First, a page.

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You can't explain real estate bubbles by zoning controls

By Bryan Kavanagh - posted Friday, 28 January 2011

The Age reports that Wendell Cox’s Demographia hasreleased a study showing Melbourne to be 321st on a list of 325 most affordable world property markets.

In other words, we’re almost the world’s most unaffordable market: almost the world’s dearest city. Incredibly, London, with a population of 7.6 million is said to be cheaper than the city of Geelong which is home to a population of only 200,000 souls.

Amongst more important things I’ll mention later, it could be argued that homes and sites in Geelong are generally larger than those in London, but that’s not mentioned by Cox. Instead, he shoehorns Melbourne’s astronomical residential property prices to square with the extraordinary claim that they're a result of its zoning regulations. Perhaps this means Melbourne also has the 321st worst residential zoning regulations in the world?


A “shortage of land” to explain ludicrous land prices was also the story put about by real estate agents in California just before its real estate bubble burst in 2007. For one reason or another, they (and Cox) don’t want to accept the rather obvious connection between California’s high land prices and the ceiling Proposition 13 had put on its property tax in 1978.

A strong case may be made that it was a combination of a relatively low property tax regime, necessitating higher taxes on productivity, which turned the once golden State of California into America’s economic basket case. It is no coincidence that the highest property tax-paying states in the US have proven to be its best economic performers; the property tax warns off the land speculator whilst enabling other taxes to be kept to a minimum.

Ken Henry’s review of the tax system caught up with the principle of capturing publicly-created economic rent by taking taxes off productivity and putting them onto land and natural resources, but the government has run scared of any such fundamental reform, preferring not to attempt to educate people to the principles behind such a proposed revenue switch. There’s a vast property and mining lobby to be appeased. Such timorous leadership consigns Australians to repeat the sorry saga of property bubbles and ensuing economic busts.

Wendell Cox and his ilk don’t particularly like zoning controls. They smack of excessive government interference with development. But whilst many examples may be found of excessive bureaucratic intervention in the development process, the zoning of land is clearly not the culprit for high prices.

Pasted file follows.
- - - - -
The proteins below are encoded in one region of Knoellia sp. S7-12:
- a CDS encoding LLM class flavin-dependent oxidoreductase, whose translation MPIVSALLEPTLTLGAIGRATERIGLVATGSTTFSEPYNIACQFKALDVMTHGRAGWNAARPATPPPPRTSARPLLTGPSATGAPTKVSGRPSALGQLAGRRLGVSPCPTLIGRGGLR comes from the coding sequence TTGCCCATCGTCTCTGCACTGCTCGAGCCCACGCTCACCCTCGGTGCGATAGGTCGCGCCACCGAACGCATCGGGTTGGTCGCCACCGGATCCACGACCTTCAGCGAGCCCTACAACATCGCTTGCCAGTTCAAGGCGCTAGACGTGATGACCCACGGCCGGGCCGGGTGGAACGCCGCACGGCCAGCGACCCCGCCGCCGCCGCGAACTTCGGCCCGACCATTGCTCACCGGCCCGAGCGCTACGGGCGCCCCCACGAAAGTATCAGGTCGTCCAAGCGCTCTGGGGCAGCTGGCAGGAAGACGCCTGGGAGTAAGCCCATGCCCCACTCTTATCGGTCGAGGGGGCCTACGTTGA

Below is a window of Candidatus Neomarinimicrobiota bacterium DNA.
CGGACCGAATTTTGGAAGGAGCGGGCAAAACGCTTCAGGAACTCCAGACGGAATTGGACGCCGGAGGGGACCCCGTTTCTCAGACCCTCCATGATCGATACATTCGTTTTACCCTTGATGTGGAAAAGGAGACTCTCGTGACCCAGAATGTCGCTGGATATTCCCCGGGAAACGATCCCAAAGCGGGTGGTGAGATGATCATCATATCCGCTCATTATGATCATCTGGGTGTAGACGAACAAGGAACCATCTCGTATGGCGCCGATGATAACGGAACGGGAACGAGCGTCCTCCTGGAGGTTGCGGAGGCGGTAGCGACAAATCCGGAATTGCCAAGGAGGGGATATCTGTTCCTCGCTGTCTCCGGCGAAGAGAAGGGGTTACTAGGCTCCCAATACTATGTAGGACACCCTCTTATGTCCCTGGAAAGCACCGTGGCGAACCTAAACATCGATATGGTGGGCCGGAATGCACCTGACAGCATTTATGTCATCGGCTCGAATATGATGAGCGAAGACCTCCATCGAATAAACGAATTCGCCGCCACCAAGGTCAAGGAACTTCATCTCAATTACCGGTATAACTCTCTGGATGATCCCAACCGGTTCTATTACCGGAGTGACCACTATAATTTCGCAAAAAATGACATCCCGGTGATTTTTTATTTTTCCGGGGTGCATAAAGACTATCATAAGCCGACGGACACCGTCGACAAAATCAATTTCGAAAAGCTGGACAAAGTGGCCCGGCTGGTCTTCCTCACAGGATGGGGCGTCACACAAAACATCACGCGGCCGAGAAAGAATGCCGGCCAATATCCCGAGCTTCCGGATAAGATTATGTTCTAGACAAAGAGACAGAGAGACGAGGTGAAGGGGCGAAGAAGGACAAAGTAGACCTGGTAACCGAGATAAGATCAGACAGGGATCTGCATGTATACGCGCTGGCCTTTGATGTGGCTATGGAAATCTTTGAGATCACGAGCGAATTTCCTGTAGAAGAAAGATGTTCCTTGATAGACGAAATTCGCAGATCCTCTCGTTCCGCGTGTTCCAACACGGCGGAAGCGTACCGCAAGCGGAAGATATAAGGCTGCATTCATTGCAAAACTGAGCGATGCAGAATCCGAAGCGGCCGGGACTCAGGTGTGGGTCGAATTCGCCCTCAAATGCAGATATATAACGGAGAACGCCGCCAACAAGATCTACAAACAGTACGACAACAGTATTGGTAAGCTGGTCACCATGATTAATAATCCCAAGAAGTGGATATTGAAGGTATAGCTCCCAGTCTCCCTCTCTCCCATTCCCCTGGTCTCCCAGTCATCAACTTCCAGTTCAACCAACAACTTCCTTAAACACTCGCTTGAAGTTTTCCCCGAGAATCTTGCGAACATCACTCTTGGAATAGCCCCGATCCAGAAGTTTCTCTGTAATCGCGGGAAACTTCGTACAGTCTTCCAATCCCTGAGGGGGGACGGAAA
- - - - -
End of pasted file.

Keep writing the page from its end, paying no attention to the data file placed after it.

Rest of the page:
It cannot be, because there is no shortage of suitably zoned residential land in Melbourne, now, nor previously. Yet the Housing Industry Association, Urban Development Institute of Australia and the Property Council of Australia have signed up to this explanation instead of understanding the benefits to industry and development Ken Henry’s proposals would bring.

There’s more than enough residentially-zoned land around Melbourne, and a massive amount of vacant and underutilised land within its existing boundaries. Nevertheless, Wendell Cox has found such admirers as the Institute of Public Affairs’ Alan Moran to support his vacuous conclusion. The Ayn Rand-like baggage to limit zoning controls, if not get rid of them altogether, has come to override their logic.


Like most people untrained in the theory of valuations, Cox and Moran haven’t yet discerned that land price is the capitalization of that part of the economic rent of land which has not been captured to the public purse. The amount privatised simply becomes capitalized into the land price of a block of land.

Except for relative locational values, supply and demand plays little part in the price of a residential lot. Up-front government development costs play a far greater role. We allow too much publicly-generated economic rent to be privatised by a relatively few individuals, and Wendell Cox is their spokesperson.

As with real estate interests, who don’t appreciate the principles behind land-based revenues, Australia’s big mining companies recently also displayed a preference for retaining the public’s rent in their profits. Of course, banks also captured the economic rent of land from the public via interest and capital mortgage repayments on bubble-inflated prices. In both cases, the big boys will take it if the public doesn’t claim it.

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About the Author

Bryan Kavanagh is a real estate valuer and associate of the Land Values Research Group.

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